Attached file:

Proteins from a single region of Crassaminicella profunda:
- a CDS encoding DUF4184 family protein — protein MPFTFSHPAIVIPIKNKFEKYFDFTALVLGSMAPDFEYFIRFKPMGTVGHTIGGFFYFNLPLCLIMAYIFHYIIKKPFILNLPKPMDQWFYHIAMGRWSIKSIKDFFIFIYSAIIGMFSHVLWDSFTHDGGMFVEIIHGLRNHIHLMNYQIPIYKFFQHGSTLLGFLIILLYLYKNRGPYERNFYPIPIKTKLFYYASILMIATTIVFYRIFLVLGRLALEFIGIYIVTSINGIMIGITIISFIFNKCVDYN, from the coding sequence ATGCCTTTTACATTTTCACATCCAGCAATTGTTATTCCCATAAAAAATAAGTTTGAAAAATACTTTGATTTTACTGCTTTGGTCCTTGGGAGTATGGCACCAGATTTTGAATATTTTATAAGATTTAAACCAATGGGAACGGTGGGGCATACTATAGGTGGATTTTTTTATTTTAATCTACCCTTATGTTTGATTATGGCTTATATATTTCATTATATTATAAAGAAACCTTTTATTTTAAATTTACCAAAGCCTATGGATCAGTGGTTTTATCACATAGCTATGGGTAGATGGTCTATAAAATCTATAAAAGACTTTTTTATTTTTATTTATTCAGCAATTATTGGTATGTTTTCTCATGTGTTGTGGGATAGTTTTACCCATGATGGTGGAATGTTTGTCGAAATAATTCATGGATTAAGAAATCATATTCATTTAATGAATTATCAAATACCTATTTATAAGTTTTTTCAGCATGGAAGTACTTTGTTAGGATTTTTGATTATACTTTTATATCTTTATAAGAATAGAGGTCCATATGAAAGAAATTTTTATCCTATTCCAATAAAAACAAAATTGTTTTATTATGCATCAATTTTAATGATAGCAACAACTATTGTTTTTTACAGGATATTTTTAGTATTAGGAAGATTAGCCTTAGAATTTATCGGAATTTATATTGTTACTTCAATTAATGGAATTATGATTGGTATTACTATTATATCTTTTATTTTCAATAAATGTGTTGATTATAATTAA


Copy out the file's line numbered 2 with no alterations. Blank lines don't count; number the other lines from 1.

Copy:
- a CDS encoding DUF4184 family protein — protein MPFTFSHPAIVIPIKNKFEKYFDFTALVLGSMAPDFEYFIRFKPMGTVGHTIGGFFYFNLPLCLIMAYIFHYIIKKPFILNLPKPMDQWFYHIAMGRWSIKSIKDFFIFIYSAIIGMFSHVLWDSFTHDGGMFVEIIHGLRNHIHLMNYQIPIYKFFQHGSTLLGFLIILLYLYKNRGPYERNFYPIPIKTKLFYYASILMIATTIVFYRIFLVLGRLALEFIGIYIVTSINGIMIGITIISFIFNKCVDYN, from the coding sequence ATGCCTTTTACATTTTCACATCCAGCAATTGTTATTCCCATAAAAAATAAGTTTGAAAAATACTTTGATTTTACTGCTTTGGTCCTTGGGAGTATGGCACCAGATTTTGAATATTTTATAAGATTTAAACCAATGGGAACGGTGGGGCATACTATAGGTGGATTTTTTTATTTTAATCTACCCTTATGTTTGATTATGGCTTATATATTTCATTATATTATAAAGAAACCTTTTATTTTAAATTTACCAAAGCCTATGGATCAGTGGTTTTATCACATAGCTATGGGTAGATGGTCTATAAAATCTATAAAAGACTTTTTTATTTTTATTTATTCAGCAATTATTGGTATGTTTTCTCATGTGTTGTGGGATAGTTTTACCCATGATGGTGGAATGTTTGTCGAAATAATTCATGGATTAAGAAATCATATTCATTTAATGAATTATCAAATACCTATTTATAAGTTTTTTCAGCATGGAAGTACTTTGTTAGGATTTTTGATTATACTTTTATATCTTTATAAGAATAGAGGTCCATATGAAAGAAATTTTTATCCTATTCCAATAAAAACAAAATTGTTTTATTATGCATCAATTTTAATGATAGCAACAACTATTGTTTTTTACAGGATATTTTTAGTATTAGGAAGATTAGCCTTAGAATTTATCGGAATTTATATTGTTACTTCAATTAATGGAATTATGATTGGTATTACTATTATATCTTTTATTTTCAATAAATGTGTTGATTATAATTAA